Becoming the Badge: Breaking Points


It’s week seven at the El Paso Police Academy and the recruits are starting to feel the emotional toll.

This week, El Paso police recruits are learning about one of the most frequent crimes in the city and what their role will be in protecting victims.

But several of the recruits are also feeling pressure and facing setbacks.

Company commander Damian George is trying to keep the 122nd class in line.

“I tell them they need to put up or shut up,” said George.

The remaining 66 recruits are tired of being punished when one recruit messes up.

“If they don't come in the right uniform, we pay for it. We all pay for it. If they don't come with the proper materials, do what they are supposed to do, we all pay for it,” said George.

For recruit Sarah Tew, the switch from her life as a nurse to that of a police recruit has been a rough transition.

“I'm struggling. I'm honestly struggling,” said Tew.

She says this week's course has renewed her desire to become an officer, to protect people.

“I have a role to play,” said Tew.

Recruits took an in-depth look at family and domestic violence and how to handle those types of calls.

“They are one of the most frequent calls that you're going to be dispatched to,” said Sgt. Jeremey Ontiveros, who oversees the recruits' training academy.

In 2016, El Paso police responded to almost 32,000 family violence and domestic violence calls.

That's more than 87 calls a day, or 3.5 calls an hour.

“There’s a lot of passion, a lot of heated passion,” said Ontiveros.

For 30-year-old recruit Anthony Greer, this week was personal.

“When I grew up, my mom was abused physically when we were kids,” said Greer.

This week has been emotional for him.

“It's painful. It's very painful” said Greer.

He is starting to see the difference he'll be able to make for others once he wears the badge.

“Now it’s my turn to protect these individuals, when I do become a peace officer,” said Greer.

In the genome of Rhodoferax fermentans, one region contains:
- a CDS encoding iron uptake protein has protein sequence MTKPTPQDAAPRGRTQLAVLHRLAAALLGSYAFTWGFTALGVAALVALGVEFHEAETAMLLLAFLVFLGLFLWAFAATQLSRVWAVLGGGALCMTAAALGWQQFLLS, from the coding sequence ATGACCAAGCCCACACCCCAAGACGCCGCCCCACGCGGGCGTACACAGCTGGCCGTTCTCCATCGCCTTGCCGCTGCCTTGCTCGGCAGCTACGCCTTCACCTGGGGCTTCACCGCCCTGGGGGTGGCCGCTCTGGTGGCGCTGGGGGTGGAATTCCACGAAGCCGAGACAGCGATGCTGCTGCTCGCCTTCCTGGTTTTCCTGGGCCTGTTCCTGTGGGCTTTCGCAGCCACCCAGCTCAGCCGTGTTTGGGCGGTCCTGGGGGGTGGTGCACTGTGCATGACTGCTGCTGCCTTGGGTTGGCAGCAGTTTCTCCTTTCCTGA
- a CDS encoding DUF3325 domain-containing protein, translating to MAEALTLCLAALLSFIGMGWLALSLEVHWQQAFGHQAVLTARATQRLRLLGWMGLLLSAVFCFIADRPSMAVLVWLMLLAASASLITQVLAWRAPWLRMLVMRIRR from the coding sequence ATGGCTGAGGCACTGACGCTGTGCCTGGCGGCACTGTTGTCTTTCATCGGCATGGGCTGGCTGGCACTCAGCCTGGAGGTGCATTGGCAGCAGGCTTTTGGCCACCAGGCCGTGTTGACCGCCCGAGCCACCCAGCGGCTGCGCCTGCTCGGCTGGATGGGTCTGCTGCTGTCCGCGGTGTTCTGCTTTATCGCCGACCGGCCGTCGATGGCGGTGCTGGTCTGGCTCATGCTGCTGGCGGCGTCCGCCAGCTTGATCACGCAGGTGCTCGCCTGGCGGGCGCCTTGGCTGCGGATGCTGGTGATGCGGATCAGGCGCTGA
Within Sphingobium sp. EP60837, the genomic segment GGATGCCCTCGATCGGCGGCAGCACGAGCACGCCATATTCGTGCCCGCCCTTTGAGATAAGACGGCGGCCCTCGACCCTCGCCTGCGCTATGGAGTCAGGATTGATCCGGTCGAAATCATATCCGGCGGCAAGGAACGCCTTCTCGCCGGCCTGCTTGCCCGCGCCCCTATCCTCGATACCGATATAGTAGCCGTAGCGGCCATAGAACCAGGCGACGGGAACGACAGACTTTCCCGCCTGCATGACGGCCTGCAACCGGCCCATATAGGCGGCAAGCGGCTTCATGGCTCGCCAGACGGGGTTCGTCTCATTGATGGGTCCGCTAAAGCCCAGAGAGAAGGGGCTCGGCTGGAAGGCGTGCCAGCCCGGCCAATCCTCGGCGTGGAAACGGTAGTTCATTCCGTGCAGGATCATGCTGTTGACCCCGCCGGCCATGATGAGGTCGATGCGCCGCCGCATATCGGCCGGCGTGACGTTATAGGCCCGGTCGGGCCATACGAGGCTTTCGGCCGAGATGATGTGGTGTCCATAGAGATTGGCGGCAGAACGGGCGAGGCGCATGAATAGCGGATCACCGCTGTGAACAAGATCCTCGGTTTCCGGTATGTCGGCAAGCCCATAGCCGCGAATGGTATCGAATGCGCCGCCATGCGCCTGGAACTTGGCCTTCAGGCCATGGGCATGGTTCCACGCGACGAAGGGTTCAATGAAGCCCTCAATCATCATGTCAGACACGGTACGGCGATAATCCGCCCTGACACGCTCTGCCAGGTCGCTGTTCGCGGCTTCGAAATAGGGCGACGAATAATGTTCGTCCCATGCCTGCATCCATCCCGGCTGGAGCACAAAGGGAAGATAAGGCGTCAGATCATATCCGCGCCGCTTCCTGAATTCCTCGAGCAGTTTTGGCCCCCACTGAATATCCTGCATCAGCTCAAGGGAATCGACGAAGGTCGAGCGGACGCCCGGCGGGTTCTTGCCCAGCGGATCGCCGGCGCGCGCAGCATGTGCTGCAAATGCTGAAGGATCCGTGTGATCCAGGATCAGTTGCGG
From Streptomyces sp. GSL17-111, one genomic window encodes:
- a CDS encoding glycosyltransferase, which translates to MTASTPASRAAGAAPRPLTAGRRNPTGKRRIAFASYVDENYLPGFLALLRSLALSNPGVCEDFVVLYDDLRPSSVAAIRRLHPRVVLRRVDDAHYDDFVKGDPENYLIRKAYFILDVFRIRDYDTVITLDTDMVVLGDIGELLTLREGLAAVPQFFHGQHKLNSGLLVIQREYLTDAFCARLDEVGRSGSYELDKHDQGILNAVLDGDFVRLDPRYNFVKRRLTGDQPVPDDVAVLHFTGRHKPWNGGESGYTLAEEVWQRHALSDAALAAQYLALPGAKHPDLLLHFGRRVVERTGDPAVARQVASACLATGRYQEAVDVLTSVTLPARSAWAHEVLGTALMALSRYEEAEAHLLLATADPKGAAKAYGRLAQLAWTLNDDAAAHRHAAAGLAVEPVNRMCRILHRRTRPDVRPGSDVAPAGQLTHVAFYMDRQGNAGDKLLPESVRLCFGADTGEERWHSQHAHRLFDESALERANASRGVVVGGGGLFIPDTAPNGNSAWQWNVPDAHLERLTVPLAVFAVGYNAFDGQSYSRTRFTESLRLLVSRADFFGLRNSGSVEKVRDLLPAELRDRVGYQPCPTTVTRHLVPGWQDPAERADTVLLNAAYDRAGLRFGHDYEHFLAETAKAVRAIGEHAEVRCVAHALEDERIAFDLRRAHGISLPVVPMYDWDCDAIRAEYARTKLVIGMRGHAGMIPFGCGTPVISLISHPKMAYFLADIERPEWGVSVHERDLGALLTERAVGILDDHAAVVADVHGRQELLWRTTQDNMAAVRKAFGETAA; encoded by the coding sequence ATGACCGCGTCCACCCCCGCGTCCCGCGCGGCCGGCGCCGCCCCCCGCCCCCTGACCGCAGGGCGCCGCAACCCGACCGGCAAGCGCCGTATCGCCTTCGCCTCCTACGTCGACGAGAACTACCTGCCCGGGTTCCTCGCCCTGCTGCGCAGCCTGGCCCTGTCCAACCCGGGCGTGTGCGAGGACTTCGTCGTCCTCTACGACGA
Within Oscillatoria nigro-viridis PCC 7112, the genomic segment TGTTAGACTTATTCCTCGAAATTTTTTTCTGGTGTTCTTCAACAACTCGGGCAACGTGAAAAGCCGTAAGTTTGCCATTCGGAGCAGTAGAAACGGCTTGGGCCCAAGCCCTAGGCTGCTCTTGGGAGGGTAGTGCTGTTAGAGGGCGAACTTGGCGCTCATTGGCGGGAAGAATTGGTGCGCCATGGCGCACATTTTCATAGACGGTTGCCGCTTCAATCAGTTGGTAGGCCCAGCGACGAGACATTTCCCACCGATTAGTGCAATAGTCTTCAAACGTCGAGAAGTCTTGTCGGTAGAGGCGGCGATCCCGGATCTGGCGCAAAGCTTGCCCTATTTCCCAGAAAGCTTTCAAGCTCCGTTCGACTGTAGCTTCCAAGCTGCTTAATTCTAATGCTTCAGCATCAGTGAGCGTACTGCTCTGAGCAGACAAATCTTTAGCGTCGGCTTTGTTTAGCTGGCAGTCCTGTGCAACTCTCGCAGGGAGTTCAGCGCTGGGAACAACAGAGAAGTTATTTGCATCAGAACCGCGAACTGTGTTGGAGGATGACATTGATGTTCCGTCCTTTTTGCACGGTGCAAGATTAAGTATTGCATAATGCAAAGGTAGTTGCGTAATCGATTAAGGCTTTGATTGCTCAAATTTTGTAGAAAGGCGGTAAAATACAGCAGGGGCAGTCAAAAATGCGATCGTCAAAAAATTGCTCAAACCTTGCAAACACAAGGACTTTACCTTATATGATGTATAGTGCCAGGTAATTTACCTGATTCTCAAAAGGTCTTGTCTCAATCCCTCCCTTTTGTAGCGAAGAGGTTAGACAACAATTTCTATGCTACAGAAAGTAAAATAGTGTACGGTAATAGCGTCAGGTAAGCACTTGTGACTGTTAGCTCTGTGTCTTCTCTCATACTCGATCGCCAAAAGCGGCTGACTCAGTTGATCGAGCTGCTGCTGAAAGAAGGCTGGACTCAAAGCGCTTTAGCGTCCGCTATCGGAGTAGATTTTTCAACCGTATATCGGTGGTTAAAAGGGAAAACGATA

“I really took this week. I took it in. It's near and dear to my heart. I do have a sister, a wife and a daughter,” said Greer.

Part of responding to family and domestic violence calls is showing people the resources available to them.

“Just make it known that you are there to help them,” said recruit Vanessa Bermudez.

Vanessa Bermudez has family on the force.

She's wanted to be a police officer since she took part in the Police Explorers program, but an ankle injury has kept her on the sidelines for weeks.

“You feel left out. You see everyone working as a team and you just have to be on the sidelines,” said Bermudez.

Her injury appears to be a hairline fracture.

She has a magnetic resonance imaging scan scheduled and the results will determine if she can stay or whether she’ll have to wait for the next academy.

“Hopefully, it doesn’t get to that point,” she said.

Former custodian Jesus Lucero is also feeling uncertain about his place in the academy.

“I need to get better in a lot of ways,” he said.

Lucero passed his quarterly test but he's still struggling academically.

“I’m young and going home to a 6-month-old and a 4-year-old. It's hard to find time,” he said.

Lucero has a degree in criminal justice, but he also has test anxiety.

“I tend to get nervous when I take a test. I know the topic. I know the answer,” said Lucero.

Now, Lucero said, he's pushing himself -- working out when he gets home, studying with his wife and going to tutoring.

“I hope this is the right career for me and I want to stay here. Academically, I don’t know if I’m there,” said Lucero.

He knows leaving the academy would have a major impact on his family and future.

“If we lose this job, if we lose this income, it's going to be a struggle. I'm not thinking about that right now, just taking it a week at a time,” said Lucero.

Becoming an officer isn't just a change for the recruits.

It’s a change for their families too.

“We told them they were going to see changes. Their families were going to see changes,” said Ontiveros.

Last week, the academy lost a recruit because of the impact the training was having on her family.

The change is real for Tew, who has three young children at home and three stepchildren.

“They just miss me as me. They saw a lot of changes in me” she said.

“This job will change you, as far as your thought process,” said Ontiveros.

That's something many recruits don't realize when they sign up.

“I'm not that sweet mom that I used to be. I have limitations and I put some boundaries between my kids and I. I need to be tough emotionally,” said Tew.

Next week, team building will take on a whole new meaning for the recruits as they close out their second month at the academy.

That's next Sunday night on Becoming the Badge.

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